Understanding Callable Bonds
With most mortgages and car loans, there is an option to pay off the loan early. For a borrower, there are some distinct advantages to doing so. For the lender, early payment is less advantageous, and this situation is also true for the bond market.
Hearing the Call
When you buy a bond, you lock up your money in exchange for a particular rate of return. You are essentially lending money to the seller. For example, if you buy a low risk, 15-year, AAA-rated corporate bond that pays a yearly amount, or coupon rate, of 4 percent, you expect to collect an annual return of 4 percent for the next 15 years in exchange for your investment.
In most cases, the corporation that sold the bond has agreed to pay you a coupon rate of 4 percent for the next 15 years. However, sometimes a bond seller reserves the right to “call” the bond early — paying off the principal and ending the loan before it matures. Such bonds are referred to as “callable.” They are fairly common in the corporate market and extremely common in the muni-bond market.
The Risks of a Callable Bond
Buying a callable bond may not appear any riskier than buying any other bond. But there are reasons to be cautious.
First, a callable bond exposes an investor to “reinvestment risk.” Issuers tend to call bonds when interest rates fall. That can be a disaster for an investor who achieved a level of safety by locking into a desirable interest rate.
Let's say the Federal Reserve Bank cuts interest rates, and the going rate for a 15-year, AAA-rated bond falls to 2 percent. The issuer of your bond may decide to pay off the old bonds issued at 4 percent and reissue them at 2 percent. As the investor, you will receive the original principal of the bond – $1,000 – but you will have difficulty reinvesting that principal and matching your original 4 percent return. You can either buy a lower-rated bond to obtain a 4 percent return or buy another AAA-rated bond and accept a 2 percent return.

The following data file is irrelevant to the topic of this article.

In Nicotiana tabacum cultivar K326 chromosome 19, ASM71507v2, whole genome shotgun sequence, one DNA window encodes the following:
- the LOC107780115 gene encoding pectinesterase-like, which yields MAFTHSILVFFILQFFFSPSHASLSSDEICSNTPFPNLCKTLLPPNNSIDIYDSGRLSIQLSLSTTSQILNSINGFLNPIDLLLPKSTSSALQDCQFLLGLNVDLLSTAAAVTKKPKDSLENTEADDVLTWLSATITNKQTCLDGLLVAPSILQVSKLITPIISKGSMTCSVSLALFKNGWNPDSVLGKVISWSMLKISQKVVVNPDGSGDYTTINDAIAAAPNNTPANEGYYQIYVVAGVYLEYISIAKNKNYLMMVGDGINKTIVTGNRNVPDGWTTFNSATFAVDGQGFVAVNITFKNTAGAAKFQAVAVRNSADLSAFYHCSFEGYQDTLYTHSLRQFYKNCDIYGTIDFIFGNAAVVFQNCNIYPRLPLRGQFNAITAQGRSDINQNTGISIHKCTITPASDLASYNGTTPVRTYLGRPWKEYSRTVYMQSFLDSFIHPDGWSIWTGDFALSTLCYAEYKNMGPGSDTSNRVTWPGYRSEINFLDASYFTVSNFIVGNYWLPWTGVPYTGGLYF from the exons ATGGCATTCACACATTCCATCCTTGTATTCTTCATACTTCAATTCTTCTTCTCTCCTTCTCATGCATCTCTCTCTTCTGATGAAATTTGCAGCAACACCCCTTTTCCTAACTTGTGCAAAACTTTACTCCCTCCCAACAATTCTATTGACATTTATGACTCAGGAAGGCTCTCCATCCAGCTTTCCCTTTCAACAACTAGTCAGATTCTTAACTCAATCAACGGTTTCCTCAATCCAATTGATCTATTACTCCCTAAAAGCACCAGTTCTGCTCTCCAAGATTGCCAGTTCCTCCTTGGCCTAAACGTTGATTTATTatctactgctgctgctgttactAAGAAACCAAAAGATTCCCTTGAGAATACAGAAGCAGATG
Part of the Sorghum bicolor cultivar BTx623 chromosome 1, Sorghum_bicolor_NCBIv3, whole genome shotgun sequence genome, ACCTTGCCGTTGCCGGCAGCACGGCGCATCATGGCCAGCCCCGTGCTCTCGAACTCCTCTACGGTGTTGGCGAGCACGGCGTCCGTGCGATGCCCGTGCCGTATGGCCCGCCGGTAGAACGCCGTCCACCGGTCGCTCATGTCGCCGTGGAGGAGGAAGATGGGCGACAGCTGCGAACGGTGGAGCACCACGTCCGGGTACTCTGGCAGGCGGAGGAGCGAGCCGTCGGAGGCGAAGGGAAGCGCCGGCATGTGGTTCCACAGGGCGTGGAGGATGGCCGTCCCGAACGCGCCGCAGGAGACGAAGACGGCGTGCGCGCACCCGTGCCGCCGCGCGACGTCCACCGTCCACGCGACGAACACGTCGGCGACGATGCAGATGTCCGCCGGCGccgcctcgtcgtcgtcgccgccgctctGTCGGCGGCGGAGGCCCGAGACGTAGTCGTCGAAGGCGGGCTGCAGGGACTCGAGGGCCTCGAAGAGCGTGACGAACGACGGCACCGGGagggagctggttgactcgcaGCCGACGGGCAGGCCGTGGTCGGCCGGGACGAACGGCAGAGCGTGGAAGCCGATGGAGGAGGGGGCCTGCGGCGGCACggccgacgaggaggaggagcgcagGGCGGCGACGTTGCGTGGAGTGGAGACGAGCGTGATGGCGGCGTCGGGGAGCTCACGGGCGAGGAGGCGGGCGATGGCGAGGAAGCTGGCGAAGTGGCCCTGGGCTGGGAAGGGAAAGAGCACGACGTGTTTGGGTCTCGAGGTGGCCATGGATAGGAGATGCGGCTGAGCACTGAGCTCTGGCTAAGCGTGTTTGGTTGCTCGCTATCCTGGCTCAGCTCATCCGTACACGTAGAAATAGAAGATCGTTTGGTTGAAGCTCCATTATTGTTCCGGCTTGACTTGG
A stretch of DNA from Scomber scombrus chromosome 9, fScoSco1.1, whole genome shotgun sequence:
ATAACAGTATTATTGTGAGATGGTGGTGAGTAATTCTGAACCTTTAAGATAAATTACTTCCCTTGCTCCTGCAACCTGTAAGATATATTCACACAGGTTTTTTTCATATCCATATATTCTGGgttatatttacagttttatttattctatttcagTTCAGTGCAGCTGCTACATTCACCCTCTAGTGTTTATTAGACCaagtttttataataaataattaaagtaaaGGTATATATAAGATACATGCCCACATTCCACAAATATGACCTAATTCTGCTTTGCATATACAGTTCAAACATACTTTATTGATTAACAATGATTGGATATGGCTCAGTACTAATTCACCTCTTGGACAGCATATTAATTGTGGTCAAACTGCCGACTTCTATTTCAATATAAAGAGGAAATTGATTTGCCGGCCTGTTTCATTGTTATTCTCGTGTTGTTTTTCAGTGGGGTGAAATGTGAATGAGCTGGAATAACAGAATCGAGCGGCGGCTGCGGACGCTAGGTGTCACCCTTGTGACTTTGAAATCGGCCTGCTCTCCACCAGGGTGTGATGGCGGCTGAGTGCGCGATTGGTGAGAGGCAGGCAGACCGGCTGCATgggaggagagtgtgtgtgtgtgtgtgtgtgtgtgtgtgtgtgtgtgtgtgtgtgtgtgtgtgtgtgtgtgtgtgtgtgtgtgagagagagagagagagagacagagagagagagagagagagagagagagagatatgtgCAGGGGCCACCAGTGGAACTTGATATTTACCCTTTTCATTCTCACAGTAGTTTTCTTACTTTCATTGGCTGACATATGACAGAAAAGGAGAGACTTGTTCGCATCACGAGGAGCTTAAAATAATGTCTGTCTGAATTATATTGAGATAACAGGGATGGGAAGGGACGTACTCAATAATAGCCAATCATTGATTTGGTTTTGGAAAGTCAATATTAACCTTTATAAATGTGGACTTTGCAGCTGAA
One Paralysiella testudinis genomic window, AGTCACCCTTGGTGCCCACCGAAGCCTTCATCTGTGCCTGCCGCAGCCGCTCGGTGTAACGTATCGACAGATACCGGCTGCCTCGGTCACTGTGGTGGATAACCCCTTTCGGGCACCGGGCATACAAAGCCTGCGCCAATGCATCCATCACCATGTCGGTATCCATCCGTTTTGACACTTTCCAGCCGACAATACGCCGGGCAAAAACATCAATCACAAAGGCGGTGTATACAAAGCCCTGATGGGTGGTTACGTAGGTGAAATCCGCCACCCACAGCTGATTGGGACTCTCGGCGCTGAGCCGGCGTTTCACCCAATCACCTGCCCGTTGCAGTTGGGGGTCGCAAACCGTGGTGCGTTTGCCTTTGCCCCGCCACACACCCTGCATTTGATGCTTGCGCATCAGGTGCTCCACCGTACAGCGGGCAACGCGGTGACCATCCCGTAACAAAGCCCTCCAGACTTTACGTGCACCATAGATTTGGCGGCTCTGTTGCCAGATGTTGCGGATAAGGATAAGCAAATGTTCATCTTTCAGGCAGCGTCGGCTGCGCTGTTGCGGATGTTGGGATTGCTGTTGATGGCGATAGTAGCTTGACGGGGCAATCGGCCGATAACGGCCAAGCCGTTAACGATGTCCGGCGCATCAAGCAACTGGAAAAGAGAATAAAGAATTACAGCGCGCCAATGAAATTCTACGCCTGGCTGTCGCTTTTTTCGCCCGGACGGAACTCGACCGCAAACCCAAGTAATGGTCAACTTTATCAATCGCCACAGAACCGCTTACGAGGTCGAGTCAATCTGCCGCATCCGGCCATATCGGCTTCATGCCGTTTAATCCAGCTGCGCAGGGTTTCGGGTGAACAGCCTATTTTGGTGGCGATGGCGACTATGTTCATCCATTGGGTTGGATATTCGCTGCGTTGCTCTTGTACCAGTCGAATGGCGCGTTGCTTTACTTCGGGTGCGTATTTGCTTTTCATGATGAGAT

Second, bond market insiders know that one of the most common mistakes that novice investors make is to buy a callable bond on the secondary or over-the-counter market as rates are falling and the “call date” – the day on which an issuer has the right to call back the bond – is approaching. In this situation, an investor may pay a principle of $1,000, a commission, and then promptly find that the bond is called. That investor will receive the $1,000, but the commission was paid for nothing.
Should You Buy a Callable Bond?
Buying any investment requires that you weigh the potential return against potential risk. For entry-level investors, callable bonds may be too complex to consider. For example, the prices of callable bonds in the secondary market move quite differently from the prices of other bonds. When interest rates fall, most bond prices rise, but callable bond prices actually fall when rates fall – a phenomenon called “price compression.” However, callable bonds offer some interesting features for the experienced investor.
Consider Interest Rates
If you are considering a callable bond, the biggest factor is interest rates. What do you expect to happen to interest rates between now and the call date? If you think rates will rise or hold steady, you do not have to worry about the bond being called. However, if you think rates may fall, you should be paid for the additional risk in a callable bond.
Therefore, shop around. Callable bonds pay a slightly higher interest rate to compensate for the additional risk. Some callable bonds also have a feature that will return a higher par value when called; that is, an investor may get back $1,050 rather than $1,000 if the bond is called. Make sure that the bond you buy offers enough reward to cover the additional risk.